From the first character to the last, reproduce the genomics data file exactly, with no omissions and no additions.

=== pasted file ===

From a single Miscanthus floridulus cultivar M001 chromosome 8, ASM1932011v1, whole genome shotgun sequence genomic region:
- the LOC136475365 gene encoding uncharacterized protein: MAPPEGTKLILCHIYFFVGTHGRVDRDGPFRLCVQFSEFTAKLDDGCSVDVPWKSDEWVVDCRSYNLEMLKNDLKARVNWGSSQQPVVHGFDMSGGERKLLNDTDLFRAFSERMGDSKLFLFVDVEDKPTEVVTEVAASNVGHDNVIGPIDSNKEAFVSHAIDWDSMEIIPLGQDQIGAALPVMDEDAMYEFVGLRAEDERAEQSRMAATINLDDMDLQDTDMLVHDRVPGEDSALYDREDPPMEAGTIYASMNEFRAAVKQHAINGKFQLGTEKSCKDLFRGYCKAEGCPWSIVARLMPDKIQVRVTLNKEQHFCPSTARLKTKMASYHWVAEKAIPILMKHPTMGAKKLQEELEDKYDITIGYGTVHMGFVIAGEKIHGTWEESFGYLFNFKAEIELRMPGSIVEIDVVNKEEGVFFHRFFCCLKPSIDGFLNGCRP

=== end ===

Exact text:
From a single Miscanthus floridulus cultivar M001 chromosome 8, ASM1932011v1, whole genome shotgun sequence genomic region:
- the LOC136475365 gene encoding uncharacterized protein: MAPPEGTKLILCHIYFFVGTHGRVDRDGPFRLCVQFSEFTAKLDDGCSVDVPWKSDEWVVDCRSYNLEMLKNDLKARVNWGSSQQPVVHGFDMSGGERKLLNDTDLFRAFSERMGDSKLFLFVDVEDKPTEVVTEVAASNVGHDNVIGPIDSNKEAFVSHAIDWDSMEIIPLGQDQIGAALPVMDEDAMYEFVGLRAEDERAEQSRMAATINLDDMDLQDTDMLVHDRVPGEDSALYDREDPPMEAGTIYASMNEFRAAVKQHAINGKFQLGTEKSCKDLFRGYCKAEGCPWSIVARLMPDKIQVRVTLNKEQHFCPSTARLKTKMASYHWVAEKAIPILMKHPTMGAKKLQEELEDKYDITIGYGTVHMGFVIAGEKIHGTWEESFGYLFNFKAEIELRMPGSIVEIDVVNKEEGVFFHRFFCCLKPSIDGFLNGCRP